Once we decided to stand tall and dig in our heels, we (my husband and I) told each other that if we were going to go back - we had to get serious. We had to start being givers, not just takers. If we wanted to make friends, then maybe we needed to make the first move. If we wanted to not be strangers, then maybe we needed to get involved. We joined a Small Group, he played softball and I nervously joined a MOPS group. I frequently stalk people on Facebook that I meet just once or that I haven't even met at all in an effort to branch out. Not just for my benefit, but hopefully for theirs, too.
Because, the way I think, I bet they don't want to be alone, either. I bet they feel nervous and scared and wishing to belong more than maybe they do. Sometimes I see young mothers, just like me, and I wonder how long they've been attending and do they still feel brand new? Has anyone helped them carve out a place for themselves? Has anyone said, "Here, let's dig you a place right here for your roots. Right here next to mine."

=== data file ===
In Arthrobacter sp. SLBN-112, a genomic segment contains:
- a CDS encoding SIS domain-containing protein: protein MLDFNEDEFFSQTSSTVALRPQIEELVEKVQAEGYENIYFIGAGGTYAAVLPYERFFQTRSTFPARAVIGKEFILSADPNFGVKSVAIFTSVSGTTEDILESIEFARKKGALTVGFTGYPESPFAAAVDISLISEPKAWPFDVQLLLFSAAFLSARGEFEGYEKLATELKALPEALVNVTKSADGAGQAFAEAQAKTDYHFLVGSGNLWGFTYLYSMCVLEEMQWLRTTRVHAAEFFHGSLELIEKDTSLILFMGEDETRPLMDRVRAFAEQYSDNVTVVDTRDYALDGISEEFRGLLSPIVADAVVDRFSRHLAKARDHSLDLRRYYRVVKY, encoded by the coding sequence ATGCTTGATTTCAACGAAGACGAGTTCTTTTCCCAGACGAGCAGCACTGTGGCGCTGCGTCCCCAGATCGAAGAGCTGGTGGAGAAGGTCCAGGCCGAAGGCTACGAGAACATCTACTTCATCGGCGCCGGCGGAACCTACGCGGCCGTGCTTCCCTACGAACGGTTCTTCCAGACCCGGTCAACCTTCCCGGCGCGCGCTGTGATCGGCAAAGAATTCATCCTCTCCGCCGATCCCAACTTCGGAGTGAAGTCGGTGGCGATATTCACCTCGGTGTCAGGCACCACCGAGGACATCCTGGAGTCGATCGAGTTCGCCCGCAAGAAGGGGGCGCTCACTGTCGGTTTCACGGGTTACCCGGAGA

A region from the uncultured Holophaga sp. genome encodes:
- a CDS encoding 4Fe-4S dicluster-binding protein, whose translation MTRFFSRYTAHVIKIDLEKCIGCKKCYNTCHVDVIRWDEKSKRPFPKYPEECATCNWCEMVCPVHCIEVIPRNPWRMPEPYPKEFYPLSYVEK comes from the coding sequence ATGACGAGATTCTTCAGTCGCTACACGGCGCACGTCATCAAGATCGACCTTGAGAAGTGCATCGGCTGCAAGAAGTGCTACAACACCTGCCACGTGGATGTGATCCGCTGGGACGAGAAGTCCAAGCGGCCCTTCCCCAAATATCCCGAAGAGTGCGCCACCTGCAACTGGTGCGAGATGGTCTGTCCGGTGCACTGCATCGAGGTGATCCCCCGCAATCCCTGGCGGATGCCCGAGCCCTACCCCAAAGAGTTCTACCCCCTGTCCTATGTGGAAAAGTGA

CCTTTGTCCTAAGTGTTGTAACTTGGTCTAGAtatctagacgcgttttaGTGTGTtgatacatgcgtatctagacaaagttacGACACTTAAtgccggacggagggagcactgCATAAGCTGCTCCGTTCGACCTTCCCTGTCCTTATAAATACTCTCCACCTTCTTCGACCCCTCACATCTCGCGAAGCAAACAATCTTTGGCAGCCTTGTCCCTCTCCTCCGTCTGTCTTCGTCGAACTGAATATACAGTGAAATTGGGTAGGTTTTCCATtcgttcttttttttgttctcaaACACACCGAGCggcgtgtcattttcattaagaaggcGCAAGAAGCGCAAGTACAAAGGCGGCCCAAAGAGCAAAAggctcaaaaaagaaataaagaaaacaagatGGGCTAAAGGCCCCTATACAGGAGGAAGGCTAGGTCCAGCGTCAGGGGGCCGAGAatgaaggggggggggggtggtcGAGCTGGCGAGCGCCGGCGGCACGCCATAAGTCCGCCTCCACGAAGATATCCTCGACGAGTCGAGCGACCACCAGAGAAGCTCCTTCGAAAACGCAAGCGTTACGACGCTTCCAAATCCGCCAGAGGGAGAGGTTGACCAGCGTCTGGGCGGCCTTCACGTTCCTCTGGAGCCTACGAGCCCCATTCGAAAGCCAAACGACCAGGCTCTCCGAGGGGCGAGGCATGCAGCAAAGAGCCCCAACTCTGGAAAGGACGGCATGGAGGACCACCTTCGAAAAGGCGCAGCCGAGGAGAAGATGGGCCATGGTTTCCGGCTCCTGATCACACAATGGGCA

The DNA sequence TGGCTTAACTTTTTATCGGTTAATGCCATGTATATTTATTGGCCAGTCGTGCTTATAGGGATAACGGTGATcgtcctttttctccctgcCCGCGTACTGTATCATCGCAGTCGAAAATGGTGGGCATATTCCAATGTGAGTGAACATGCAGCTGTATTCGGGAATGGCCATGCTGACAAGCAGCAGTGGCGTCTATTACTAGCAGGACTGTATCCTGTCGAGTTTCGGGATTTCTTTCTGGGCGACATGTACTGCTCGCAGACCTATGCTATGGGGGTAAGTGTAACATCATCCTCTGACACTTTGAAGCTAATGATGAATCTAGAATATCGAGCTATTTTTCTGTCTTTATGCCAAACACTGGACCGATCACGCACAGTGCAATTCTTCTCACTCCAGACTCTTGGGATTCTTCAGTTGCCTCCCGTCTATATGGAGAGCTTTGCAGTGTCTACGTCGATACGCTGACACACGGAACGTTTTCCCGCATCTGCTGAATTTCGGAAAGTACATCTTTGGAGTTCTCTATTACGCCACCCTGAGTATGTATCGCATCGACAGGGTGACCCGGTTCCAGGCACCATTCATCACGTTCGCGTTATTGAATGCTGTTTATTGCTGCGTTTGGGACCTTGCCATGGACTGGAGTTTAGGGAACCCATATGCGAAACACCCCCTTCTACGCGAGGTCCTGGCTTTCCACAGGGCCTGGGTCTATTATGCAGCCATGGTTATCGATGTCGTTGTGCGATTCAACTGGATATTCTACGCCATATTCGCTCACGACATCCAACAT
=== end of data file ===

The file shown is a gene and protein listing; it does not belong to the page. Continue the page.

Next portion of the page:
I was reading last week and came across a quote by Julianus Pomerius that said, "Un-bend one's self." And that's such a hard thing to do. But it's what you must do. You have to open your life, your home. You have to get past your nerves and join a group or sing in the choir. If you don't, you won't stay. And if you don't... maybe they won't stay. We can't stay wrapped in the same cocoon of friendships, small groups or activities. You have to branch out. Serve where you've never served before. Sit in *gasp* a new pew on the other side of the sanctuary. Learn names, not just faces. Study the church directory. These people are your sacred family.